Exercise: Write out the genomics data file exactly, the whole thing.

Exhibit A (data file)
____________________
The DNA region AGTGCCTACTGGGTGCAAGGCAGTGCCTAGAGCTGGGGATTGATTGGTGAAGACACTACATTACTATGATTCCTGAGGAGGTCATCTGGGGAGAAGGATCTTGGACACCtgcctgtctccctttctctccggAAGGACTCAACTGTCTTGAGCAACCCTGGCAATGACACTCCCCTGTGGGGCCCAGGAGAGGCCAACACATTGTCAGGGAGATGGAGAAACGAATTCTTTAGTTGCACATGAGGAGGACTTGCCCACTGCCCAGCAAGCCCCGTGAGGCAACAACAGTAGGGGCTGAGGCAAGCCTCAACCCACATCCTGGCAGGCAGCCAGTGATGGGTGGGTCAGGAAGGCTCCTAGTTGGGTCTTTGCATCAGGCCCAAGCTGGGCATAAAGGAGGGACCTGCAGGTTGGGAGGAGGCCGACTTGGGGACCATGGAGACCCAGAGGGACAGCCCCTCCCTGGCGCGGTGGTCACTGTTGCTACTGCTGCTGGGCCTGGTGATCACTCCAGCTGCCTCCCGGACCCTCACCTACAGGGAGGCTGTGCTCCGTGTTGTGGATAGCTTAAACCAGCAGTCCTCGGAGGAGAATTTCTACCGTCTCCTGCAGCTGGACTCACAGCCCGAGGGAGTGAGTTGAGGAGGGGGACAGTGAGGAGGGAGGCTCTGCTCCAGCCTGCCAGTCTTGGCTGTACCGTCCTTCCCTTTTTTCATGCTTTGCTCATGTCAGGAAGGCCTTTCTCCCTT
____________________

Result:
The DNA region AGTGCCTACTGGGTGCAAGGCAGTGCCTAGAGCTGGGGATTGATTGGTGAAGACACTACATTACTATGATTCCTGAGGAGGTCATCTGGGGAGAAGGATCTTGGACACCtgcctgtctccctttctctccggAAGGACTCAACTGTCTTGAGCAACCCTGGCAATGACACTCCCCTGTGGGGCCCAGGAGAGGCCAACACATTGTCAGGGAGATGGAGAAACGAATTCTTTAGTTGCACATGAGGAGGACTTGCCCACTGCCCAGCAAGCCCCGTGAGGCAACAACAGTAGGGGCTGAGGCAAGCCTCAACCCACATCCTGGCAGGCAGCCAGTGATGGGTGGGTCAGGAAGGCTCCTAGTTGGGTCTTTGCATCAGGCCCAAGCTGGGCATAAAGGAGGGACCTGCAGGTTGGGAGGAGGCCGACTTGGGGACCATGGAGACCCAGAGGGACAGCCCCTCCCTGGCGCGGTGGTCACTGTTGCTACTGCTGCTGGGCCTGGTGATCACTCCAGCTGCCTCCCGGACCCTCACCTACAGGGAGGCTGTGCTCCGTGTTGTGGATAGCTTAAACCAGCAGTCCTCGGAGGAGAATTTCTACCGTCTCCTGCAGCTGGACTCACAGCCCGAGGGAGTGAGTTGAGGAGGGGGACAGTGAGGAGGGAGGCTCTGCTCCAGCCTGCCAGTCTTGGCTGTACCGTCCTTCCCTTTTTTCATGCTTTGCTCATGTCAGGAAGGCCTTTCTCCCTT